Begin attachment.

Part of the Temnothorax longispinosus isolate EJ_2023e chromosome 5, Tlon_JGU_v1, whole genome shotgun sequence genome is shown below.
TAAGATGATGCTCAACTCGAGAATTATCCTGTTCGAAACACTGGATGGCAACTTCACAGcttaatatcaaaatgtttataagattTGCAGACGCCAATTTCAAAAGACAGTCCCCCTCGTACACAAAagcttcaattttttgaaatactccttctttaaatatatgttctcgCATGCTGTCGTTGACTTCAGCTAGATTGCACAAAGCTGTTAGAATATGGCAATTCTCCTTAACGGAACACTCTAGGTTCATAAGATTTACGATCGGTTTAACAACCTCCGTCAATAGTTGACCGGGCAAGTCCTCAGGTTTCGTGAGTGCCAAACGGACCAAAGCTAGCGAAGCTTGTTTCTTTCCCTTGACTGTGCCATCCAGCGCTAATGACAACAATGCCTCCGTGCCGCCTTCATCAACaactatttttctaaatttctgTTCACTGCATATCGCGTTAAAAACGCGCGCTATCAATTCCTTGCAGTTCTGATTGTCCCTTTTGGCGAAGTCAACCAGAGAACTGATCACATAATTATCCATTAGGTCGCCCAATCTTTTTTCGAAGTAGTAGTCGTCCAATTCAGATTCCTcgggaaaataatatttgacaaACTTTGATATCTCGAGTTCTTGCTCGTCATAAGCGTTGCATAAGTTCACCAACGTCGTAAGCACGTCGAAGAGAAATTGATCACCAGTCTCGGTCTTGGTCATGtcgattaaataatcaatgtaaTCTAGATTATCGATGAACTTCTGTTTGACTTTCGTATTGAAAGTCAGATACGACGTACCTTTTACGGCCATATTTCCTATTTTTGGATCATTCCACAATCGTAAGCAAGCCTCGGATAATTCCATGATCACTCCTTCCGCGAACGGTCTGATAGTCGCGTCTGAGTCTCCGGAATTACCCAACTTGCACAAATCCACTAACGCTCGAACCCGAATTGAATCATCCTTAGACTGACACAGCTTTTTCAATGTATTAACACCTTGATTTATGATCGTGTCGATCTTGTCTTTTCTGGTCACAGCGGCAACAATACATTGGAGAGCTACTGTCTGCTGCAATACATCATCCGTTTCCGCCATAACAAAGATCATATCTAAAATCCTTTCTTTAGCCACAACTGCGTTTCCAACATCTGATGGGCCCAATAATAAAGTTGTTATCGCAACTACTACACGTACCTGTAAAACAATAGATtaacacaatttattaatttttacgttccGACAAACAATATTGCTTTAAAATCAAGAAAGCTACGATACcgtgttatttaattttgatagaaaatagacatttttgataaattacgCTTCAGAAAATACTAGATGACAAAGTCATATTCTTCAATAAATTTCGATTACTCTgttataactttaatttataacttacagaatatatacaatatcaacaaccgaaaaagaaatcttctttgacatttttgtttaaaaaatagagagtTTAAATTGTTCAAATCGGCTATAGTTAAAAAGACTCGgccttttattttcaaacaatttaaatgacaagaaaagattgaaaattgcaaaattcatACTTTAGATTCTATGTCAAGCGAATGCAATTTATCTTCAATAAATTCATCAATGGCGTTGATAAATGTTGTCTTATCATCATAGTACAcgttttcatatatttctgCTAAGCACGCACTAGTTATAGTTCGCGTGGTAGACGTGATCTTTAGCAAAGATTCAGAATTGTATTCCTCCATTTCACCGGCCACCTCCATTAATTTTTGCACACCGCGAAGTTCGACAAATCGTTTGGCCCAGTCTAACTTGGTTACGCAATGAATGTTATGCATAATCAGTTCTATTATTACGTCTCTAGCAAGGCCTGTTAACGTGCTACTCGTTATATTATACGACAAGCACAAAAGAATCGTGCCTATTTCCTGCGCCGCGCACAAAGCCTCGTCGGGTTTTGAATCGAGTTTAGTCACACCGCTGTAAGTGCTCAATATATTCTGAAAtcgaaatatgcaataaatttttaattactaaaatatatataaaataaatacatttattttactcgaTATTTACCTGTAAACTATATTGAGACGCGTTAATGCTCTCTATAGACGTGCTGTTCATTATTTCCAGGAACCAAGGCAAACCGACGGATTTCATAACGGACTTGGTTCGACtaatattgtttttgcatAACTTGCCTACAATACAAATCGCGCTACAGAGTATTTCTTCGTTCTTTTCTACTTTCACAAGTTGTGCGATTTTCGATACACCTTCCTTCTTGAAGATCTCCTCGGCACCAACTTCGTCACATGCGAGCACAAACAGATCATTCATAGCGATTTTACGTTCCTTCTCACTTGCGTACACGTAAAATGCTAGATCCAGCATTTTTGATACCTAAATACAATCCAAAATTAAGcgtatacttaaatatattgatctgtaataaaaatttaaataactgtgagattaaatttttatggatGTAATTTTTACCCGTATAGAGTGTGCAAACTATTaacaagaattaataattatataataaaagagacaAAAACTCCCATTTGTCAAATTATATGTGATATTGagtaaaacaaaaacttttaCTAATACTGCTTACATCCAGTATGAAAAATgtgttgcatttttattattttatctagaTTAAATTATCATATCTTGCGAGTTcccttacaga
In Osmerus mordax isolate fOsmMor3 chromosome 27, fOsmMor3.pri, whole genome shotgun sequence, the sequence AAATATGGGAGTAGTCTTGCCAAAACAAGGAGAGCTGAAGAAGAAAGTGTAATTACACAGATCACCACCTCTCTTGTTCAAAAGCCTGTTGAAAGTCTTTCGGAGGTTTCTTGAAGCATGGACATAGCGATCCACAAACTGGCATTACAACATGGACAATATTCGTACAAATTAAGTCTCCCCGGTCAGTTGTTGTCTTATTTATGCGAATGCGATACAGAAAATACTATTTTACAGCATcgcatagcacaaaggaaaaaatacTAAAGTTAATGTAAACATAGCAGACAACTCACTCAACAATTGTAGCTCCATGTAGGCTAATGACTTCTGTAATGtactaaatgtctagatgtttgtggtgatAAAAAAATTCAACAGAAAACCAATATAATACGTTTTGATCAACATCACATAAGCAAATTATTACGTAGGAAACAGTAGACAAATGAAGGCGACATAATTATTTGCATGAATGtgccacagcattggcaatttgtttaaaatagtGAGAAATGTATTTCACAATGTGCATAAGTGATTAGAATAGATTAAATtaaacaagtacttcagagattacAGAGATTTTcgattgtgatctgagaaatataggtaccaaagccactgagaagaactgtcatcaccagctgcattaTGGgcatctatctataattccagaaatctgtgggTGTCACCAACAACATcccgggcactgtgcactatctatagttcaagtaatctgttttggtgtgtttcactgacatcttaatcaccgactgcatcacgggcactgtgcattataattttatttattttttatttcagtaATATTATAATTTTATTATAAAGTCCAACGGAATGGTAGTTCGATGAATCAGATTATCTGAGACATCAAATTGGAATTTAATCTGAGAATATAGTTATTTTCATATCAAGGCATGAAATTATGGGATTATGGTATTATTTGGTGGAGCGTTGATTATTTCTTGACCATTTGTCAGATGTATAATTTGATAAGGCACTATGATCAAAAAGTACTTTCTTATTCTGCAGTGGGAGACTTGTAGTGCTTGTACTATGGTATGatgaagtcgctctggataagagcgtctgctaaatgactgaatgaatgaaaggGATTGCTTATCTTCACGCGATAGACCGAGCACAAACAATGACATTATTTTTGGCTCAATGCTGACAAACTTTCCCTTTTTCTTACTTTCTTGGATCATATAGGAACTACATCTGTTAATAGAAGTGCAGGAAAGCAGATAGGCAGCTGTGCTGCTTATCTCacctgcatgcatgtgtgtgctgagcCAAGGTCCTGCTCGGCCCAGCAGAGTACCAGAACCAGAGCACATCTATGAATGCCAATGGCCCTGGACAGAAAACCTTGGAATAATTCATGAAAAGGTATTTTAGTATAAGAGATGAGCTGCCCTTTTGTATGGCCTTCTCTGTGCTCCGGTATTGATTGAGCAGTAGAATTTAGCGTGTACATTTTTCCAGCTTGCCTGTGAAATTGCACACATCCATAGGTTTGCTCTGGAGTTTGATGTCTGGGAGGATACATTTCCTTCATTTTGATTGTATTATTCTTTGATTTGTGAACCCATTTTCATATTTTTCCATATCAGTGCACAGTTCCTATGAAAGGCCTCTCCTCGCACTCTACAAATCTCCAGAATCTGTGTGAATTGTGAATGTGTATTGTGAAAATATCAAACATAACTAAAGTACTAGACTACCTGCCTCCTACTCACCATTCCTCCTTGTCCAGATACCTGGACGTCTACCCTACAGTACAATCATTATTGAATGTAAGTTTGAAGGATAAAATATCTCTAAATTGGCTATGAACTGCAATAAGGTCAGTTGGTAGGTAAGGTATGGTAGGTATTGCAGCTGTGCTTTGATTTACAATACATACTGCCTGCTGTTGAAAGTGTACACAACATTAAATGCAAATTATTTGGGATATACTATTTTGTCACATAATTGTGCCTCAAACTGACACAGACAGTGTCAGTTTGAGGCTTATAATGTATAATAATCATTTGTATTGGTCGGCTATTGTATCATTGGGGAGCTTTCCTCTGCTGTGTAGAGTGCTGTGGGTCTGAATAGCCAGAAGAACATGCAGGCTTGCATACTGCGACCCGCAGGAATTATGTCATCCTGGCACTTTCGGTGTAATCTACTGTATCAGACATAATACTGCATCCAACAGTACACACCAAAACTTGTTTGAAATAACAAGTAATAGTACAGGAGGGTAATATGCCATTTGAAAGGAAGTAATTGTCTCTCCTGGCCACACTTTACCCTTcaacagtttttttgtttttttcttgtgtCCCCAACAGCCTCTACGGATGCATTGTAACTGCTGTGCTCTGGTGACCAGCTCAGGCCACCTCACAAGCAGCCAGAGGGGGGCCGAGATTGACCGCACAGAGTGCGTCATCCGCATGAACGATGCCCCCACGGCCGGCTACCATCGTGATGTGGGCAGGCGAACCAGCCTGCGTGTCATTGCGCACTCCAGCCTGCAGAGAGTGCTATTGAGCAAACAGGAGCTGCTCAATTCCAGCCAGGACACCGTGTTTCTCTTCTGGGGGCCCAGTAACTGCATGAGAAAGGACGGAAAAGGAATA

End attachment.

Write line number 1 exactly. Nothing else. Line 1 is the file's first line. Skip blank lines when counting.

Part of the Temnothorax longispinosus isolate EJ_2023e chromosome 5, Tlon_JGU_v1, whole genome shotgun sequence genome is shown below.